Fiona Russell-Horne is editor of Builders Merchants Journal, which serves construction supply companies in the United Kingdom. The following commentary first appeared in her Editor's Blog and is reprinted here with her permission.

Fiona Russell-Hughes, Editor, Builders Merchants Journal Photo courtesy BMJ The phrase "turnover is vanity, profit is sanity" has been trotted out so much over the years I've been in this business that it's become a cliché. (U.S. editor's note: "Turnover" is to the British what sales volume is to Americans.) But, like all clichés, it's become one simply because it is true.

Profit, margin, bunce, call it what you will. When you are in the business of buying and selling (be it building materials, plumbing goods, groceries, or pants and socks) the difference between what you pay for goods and what you sell them for is the key to the long-term survival of a business.

But there's a lot of competition out there (I'm talking about building and plumbing materials now, not pants and socks) and most companies are under pressure to increase business and find new areas, new customers, new avenues.

So it's clearly very tempting to go all-out to try and take as much business as you can in certain areas because volume sales are also good for business. However, when you're not the only company doing that, then it can get sticky.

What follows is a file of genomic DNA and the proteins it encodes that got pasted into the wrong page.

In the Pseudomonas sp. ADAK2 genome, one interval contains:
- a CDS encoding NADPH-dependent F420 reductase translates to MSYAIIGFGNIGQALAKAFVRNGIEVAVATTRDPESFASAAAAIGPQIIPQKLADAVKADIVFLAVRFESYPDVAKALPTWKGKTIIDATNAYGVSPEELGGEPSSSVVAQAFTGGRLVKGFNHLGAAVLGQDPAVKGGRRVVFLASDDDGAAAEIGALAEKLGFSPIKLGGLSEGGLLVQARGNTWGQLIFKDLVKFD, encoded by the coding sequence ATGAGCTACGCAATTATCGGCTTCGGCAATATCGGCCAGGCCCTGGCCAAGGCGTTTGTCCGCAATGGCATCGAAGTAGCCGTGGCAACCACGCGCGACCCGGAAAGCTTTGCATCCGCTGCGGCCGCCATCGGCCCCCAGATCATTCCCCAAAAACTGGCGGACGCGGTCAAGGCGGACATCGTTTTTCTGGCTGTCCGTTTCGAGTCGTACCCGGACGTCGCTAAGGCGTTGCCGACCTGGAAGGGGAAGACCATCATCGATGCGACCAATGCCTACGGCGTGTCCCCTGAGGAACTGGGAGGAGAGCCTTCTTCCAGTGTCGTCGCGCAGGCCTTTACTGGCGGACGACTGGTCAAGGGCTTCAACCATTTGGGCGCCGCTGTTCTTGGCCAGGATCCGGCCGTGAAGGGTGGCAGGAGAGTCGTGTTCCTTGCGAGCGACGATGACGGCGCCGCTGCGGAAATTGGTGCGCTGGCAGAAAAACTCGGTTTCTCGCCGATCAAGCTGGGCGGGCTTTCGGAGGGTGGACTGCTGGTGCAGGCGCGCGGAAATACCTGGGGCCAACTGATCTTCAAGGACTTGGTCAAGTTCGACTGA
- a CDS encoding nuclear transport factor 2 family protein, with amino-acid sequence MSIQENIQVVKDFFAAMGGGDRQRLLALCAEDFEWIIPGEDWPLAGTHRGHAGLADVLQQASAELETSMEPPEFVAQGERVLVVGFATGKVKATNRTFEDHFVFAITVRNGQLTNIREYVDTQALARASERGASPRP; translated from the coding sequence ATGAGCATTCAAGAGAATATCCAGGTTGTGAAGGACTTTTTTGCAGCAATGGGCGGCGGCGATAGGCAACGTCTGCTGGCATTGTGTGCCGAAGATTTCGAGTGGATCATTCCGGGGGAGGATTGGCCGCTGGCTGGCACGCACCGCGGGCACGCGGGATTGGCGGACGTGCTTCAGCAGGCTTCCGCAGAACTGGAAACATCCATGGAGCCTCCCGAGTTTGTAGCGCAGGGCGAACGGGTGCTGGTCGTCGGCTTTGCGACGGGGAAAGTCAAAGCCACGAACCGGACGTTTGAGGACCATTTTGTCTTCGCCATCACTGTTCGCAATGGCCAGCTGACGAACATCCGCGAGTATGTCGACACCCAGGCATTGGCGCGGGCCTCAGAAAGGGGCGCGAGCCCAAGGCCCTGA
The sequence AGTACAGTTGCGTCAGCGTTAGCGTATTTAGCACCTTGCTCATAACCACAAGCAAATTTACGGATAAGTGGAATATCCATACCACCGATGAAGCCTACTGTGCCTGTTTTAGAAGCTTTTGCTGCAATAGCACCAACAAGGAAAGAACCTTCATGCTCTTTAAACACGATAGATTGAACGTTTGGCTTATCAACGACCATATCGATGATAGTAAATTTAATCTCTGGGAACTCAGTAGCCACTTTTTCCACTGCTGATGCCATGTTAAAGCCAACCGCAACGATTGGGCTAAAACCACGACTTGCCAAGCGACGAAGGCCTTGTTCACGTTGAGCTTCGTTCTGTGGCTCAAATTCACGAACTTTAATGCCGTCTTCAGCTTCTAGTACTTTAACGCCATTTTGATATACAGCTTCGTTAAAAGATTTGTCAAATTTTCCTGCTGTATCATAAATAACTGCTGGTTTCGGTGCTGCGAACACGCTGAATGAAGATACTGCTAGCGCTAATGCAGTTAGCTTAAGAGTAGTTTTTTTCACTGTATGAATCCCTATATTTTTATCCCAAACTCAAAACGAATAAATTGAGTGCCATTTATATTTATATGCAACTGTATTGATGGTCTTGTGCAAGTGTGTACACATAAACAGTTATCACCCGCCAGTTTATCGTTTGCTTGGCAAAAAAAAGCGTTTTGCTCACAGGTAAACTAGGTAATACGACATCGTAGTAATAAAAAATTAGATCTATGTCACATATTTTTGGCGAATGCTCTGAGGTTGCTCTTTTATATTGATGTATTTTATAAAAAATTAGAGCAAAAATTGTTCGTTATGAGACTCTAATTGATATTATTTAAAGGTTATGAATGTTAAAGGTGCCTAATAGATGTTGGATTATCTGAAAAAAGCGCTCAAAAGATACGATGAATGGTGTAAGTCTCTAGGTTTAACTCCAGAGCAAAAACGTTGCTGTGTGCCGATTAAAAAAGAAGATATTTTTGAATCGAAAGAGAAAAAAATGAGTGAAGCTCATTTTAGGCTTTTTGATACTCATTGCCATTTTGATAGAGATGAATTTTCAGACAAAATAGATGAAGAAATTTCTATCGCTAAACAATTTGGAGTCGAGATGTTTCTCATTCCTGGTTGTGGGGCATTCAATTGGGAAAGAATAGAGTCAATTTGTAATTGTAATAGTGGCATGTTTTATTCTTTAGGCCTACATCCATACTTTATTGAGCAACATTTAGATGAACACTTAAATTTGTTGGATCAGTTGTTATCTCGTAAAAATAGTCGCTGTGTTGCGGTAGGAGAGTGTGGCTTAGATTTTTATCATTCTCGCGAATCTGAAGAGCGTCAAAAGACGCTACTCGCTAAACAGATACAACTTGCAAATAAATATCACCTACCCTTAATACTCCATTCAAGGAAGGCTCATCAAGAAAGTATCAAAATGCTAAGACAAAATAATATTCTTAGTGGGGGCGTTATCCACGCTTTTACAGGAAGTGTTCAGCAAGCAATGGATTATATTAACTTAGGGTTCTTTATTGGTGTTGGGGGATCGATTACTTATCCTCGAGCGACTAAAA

It's one thing to sacrifice margins for volumes when business is moving along smoothly. It's quite another thing to have to maintain those volumes when the market faces a downturn, especially one as prolonged as this one is going to be. If you have other sections of the business which are bringing in the profits, then it's probably OK to go hell-for-leather to maintain volumes in less-margin friendly areas. But what happens when those once-profitable areas start to hit the rocks?

Once you start down a policy of low margin/high volume it's hard to get out of it, especially when you are targeting areas of the business which are price-conscious at the best of times. And when those volume sales dry up, there aren't many customers who will accept that their prices need to go up to make up for lack of volumes.

It's the decisions that businesses make now that will determine how well they come out of this economic mess. The trouble is, some are still suffering from decisions that were made when things were much better. Your profit margins don't just pay for the shareholders' dividends and the directors' boardroom lunches. Profit margins pay for investment in the business. Hell, they pay for the future and without them, there isn't much of one.